In the 12 months from the beginning of Q2 2015 to the end of Q1 2016, the fraud rate on card-not-present transactions in the U.S. rose 137 percent, according to a report from antifraud technology provider Forter. The company looked at transactions crossing its network and found, on a quarterly basis, fraud attacks increased 27 percent from Q4 2015 to Q1 2016. While the fraud rate has been increasing steadily on a year-over-year basis, Forter found the fraud rate in Q4 2015 was significantly higher than normal. Because transaction volume in Q4 is so heavy, fraud rates usually drop and then rise again in Q1 as the number of transactions goes down after the holidays. This year, according to Forter CEO Michael Reitblat, the expected holiday decrease in fraud rates never happened and the bounce in January-through-March was more than expected. The culprit, Reitblat told CardNotPresent.com, is EMV.
“Ninety percent of the rise in online fraud in the last year can be explained by EMV alone,” he said. “This is not a surprise. It happened in every market where EMV was implemented. Fraudsters are very creative and very attentive. They knew EMV was coming. We monitor a lot of the sites on the dark Web where fraudsters congregate and share information. We saw more than a year ago a lot of new people come into those forums who used to counterfeit cards, and who knew they would not be able to do so for long, asking how to commit fraud online. The more people who join those circles of crime asking those questions, the more crimes will be attempted.”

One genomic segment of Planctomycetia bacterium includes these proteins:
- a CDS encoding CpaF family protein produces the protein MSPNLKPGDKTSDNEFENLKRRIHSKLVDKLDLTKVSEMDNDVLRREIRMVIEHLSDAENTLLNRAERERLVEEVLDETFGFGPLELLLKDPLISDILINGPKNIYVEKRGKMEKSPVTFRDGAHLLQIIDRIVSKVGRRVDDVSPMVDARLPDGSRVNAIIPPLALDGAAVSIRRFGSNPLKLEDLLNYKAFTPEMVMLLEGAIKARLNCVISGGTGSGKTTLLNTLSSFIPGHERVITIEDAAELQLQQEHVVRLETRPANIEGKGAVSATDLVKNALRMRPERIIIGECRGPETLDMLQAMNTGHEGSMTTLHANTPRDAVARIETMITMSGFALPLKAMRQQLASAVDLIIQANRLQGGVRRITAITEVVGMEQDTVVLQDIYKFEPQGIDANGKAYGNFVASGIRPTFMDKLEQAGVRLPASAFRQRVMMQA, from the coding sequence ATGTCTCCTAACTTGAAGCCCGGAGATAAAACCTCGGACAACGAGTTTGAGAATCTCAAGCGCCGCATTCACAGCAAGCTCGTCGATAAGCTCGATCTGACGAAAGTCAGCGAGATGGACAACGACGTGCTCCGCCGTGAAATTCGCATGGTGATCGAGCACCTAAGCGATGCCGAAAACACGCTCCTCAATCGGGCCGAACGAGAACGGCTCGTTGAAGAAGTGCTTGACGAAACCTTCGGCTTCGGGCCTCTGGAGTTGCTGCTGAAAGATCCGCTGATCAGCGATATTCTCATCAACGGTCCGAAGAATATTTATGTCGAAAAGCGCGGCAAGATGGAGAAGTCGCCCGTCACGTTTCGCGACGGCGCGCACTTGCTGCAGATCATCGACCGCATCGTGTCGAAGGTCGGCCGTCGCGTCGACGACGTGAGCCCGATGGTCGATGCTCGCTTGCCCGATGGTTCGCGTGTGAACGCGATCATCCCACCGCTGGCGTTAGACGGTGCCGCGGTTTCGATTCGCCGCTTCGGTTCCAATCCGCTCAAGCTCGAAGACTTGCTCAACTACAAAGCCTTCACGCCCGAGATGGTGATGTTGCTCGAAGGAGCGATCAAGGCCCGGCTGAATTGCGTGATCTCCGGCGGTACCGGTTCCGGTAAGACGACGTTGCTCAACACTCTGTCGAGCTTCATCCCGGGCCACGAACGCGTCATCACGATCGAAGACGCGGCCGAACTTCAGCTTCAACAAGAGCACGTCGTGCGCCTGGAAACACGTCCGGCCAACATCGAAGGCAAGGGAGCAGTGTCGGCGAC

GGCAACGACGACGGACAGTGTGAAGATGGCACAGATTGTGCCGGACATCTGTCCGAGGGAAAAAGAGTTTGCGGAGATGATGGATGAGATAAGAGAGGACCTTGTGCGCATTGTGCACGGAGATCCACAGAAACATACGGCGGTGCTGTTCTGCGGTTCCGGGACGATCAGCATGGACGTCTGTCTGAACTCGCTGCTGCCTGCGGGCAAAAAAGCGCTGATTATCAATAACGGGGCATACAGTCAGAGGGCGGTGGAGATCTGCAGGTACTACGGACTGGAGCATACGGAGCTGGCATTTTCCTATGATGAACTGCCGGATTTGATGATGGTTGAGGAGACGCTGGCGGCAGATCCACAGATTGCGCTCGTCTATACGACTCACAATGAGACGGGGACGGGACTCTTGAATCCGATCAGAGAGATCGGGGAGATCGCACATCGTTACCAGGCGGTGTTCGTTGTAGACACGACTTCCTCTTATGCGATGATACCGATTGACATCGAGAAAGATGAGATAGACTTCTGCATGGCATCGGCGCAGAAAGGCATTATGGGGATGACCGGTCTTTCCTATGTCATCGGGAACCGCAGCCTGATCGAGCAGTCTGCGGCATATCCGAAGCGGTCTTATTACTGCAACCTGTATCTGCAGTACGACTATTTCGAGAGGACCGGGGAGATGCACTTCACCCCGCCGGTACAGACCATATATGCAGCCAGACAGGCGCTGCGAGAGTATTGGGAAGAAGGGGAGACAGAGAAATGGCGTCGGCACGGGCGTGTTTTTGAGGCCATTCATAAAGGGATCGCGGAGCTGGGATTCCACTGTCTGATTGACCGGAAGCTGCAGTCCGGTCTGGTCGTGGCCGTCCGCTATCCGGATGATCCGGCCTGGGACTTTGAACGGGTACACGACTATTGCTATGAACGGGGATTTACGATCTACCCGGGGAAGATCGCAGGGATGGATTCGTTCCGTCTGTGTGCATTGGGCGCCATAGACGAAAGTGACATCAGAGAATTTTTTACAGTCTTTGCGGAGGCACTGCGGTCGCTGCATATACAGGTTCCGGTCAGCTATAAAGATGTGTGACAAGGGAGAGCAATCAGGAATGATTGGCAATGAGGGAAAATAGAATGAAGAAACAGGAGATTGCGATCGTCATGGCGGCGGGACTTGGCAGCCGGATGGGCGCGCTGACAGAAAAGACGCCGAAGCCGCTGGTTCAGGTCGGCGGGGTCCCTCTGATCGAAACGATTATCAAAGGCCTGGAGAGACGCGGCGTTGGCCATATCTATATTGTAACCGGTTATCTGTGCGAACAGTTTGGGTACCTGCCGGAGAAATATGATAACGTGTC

Reitblat also pointed to two other trends of note. Nearly 80 percent of fraud attacks in Q1 2016 were deployed by botnets. Fraudsters are increasingly turning to automation to save themselves time and money. The other trend, while it only accounts for 4 percent of online fraud in the U.S., is a continued increase in the incidence of account takeover fraud outside of the U.S. and Europe. Reitblat said as merchants have begun to tokenize payment card data more and more, it has become harder for cyber thieves to steal that information. Therefore, while retailers are still at risk regarding data breaches, PII and username/password combos are more prized information.